|Schools Stress Safety In Wake of Newtown Shooting||| Print ||
|Thursday, 20 December 2012 17:14|
By Amy Sylvestri
San Leandro Times
In the wake of the Newtown, Connecticut school shooting, San Leandro police and schools are emphasizing student safety and discussing plans if such a tragedy were to happen here.
The San Leandro police and their SWAT team participate annually in “Operation Urban Shield,” said Lt. Randy Brandt of the San Leandro police. They have held drills at the high school about a scenario with a school shooting and have trained at schools all over the Bay Area.
“A lot of the training is driven from active shooting scenarios,” Brandt said. He added that in addition to training drills at schools, the police held a scenario about a gunman in a movie theater even before the Aurora, Colorado shooting last summer.
There are also two permanent school officers who have an ear to the ground about things like guns, drugs, and bullying at San Leandro schools.
“It’s as much as you can do,” said Brandt. “And our officers pay attention and make sure any issues they might see are addressed.”
San Leandro school Superintendent Cindy Cathey said that she and her staff make students’ safety their number one priority, and often work in collaboration with the police. She also said that there has been an increased police presence at the schools this week.
“There is a safety plan in place at every school,” said Cathey. “There is an intruder drill that takes place every year.”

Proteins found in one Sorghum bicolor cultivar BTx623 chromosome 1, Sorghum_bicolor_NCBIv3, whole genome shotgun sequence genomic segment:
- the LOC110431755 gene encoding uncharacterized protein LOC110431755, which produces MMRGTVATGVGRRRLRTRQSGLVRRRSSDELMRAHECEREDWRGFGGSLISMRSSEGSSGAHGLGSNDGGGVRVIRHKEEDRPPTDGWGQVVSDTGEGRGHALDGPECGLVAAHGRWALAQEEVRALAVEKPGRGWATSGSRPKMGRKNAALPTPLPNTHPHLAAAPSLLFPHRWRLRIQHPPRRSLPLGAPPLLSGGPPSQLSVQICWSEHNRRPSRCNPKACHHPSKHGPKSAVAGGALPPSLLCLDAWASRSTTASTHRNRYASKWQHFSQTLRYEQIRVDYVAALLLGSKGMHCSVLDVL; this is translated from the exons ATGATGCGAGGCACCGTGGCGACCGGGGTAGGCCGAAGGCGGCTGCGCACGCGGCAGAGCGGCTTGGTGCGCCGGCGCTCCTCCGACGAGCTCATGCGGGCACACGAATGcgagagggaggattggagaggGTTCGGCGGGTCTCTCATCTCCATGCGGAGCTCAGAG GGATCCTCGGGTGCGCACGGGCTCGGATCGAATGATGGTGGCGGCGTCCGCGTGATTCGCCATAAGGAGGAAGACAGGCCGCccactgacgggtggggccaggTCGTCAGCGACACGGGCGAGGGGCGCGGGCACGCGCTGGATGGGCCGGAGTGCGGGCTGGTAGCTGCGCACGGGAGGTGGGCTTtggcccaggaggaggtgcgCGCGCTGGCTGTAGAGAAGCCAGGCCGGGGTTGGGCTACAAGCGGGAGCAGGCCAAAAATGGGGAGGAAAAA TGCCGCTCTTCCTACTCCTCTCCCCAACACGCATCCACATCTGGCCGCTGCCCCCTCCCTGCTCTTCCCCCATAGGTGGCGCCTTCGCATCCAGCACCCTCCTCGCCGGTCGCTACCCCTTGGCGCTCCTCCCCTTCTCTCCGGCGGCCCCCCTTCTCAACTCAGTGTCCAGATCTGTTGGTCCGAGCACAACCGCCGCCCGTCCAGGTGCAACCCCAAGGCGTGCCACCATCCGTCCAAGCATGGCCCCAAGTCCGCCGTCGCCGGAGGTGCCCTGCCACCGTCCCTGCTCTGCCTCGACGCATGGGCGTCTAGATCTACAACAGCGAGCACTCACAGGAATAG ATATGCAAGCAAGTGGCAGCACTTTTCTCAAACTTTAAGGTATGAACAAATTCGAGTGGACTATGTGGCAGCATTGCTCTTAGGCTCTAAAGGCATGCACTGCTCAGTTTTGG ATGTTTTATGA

Cathey added that those drills include different scenarios, such as what to do when the kids are in class versus out on the playgrounds or at lunch. She said they are constantly updating their strategies.
This week at San Leandro schools, there were counselors provided if any students wanted to talk and Cathey sent a letter home with younger students advising parents on how to talk to their child about the tragedy.
Parents of younger students were told to emphasize that schools are still a safe place and that it’s okay to talk about any and all feelings and anxieties they may have.
Parents of older middle school and high school students were advised that this could be an opportunity to speak to the kids about mental illness or bullying.
“The schools customized their responses based on what the students needed,” said Cathey, adding that most held a moment of silence for the Connecticut victims and had class discussions.
In the fall of 2011, in three separate incidents, guns were found on or near the campus of San Leandro High, but in each of those cases the police said the person with the gun had no plans for a school shooting.